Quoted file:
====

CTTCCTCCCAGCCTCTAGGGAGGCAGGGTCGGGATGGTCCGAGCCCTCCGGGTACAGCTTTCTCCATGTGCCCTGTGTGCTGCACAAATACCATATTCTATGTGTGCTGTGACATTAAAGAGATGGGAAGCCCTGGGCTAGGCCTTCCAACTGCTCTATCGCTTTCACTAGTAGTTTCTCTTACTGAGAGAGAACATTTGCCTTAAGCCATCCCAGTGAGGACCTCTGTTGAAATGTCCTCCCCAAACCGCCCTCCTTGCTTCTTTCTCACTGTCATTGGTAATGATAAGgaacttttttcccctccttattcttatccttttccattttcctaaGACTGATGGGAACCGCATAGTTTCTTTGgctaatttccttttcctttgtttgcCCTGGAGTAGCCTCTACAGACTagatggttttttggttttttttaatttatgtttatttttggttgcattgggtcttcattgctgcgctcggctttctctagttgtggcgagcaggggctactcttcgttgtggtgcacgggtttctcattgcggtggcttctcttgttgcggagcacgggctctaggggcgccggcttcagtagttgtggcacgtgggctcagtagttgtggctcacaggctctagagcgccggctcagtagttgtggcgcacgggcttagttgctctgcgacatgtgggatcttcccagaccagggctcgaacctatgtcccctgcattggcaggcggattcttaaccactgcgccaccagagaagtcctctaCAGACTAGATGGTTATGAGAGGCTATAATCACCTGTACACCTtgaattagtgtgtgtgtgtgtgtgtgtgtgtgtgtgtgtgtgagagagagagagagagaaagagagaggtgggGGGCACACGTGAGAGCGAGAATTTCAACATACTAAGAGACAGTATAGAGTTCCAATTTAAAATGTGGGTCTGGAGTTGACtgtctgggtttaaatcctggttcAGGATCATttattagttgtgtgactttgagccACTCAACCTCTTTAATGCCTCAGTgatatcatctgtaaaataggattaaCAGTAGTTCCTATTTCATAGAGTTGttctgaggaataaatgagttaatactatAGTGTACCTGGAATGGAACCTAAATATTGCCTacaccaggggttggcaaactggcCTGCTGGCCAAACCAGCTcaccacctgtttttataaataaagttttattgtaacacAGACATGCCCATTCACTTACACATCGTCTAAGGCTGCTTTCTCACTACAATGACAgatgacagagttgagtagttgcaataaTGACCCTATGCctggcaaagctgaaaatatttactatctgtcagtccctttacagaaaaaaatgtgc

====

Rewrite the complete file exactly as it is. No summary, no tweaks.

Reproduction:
CTTCCTCCCAGCCTCTAGGGAGGCAGGGTCGGGATGGTCCGAGCCCTCCGGGTACAGCTTTCTCCATGTGCCCTGTGTGCTGCACAAATACCATATTCTATGTGTGCTGTGACATTAAAGAGATGGGAAGCCCTGGGCTAGGCCTTCCAACTGCTCTATCGCTTTCACTAGTAGTTTCTCTTACTGAGAGAGAACATTTGCCTTAAGCCATCCCAGTGAGGACCTCTGTTGAAATGTCCTCCCCAAACCGCCCTCCTTGCTTCTTTCTCACTGTCATTGGTAATGATAAGgaacttttttcccctccttattcttatccttttccattttcctaaGACTGATGGGAACCGCATAGTTTCTTTGgctaatttccttttcctttgtttgcCCTGGAGTAGCCTCTACAGACTagatggttttttggttttttttaatttatgtttatttttggttgcattgggtcttcattgctgcgctcggctttctctagttgtggcgagcaggggctactcttcgttgtggtgcacgggtttctcattgcggtggcttctcttgttgcggagcacgggctctaggggcgccggcttcagtagttgtggcacgtgggctcagtagttgtggctcacaggctctagagcgccggctcagtagttgtggcgcacgggcttagttgctctgcgacatgtgggatcttcccagaccagggctcgaacctatgtcccctgcattggcaggcggattcttaaccactgcgccaccagagaagtcctctaCAGACTAGATGGTTATGAGAGGCTATAATCACCTGTACACCTtgaattagtgtgtgtgtgtgtgtgtgtgtgtgtgtgtgtgtgagagagagagagagagaaagagagaggtgggGGGCACACGTGAGAGCGAGAATTTCAACATACTAAGAGACAGTATAGAGTTCCAATTTAAAATGTGGGTCTGGAGTTGACtgtctgggtttaaatcctggttcAGGATCATttattagttgtgtgactttgagccACTCAACCTCTTTAATGCCTCAGTgatatcatctgtaaaataggattaaCAGTAGTTCCTATTTCATAGAGTTGttctgaggaataaatgagttaatactatAGTGTACCTGGAATGGAACCTAAATATTGCCTacaccaggggttggcaaactggcCTGCTGGCCAAACCAGCTcaccacctgtttttataaataaagttttattgtaacacAGACATGCCCATTCACTTACACATCGTCTAAGGCTGCTTTCTCACTACAATGACAgatgacagagttgagtagttgcaataaTGACCCTATGCctggcaaagctgaaaatatttactatctgtcagtccctttacagaaaaaaatgtgc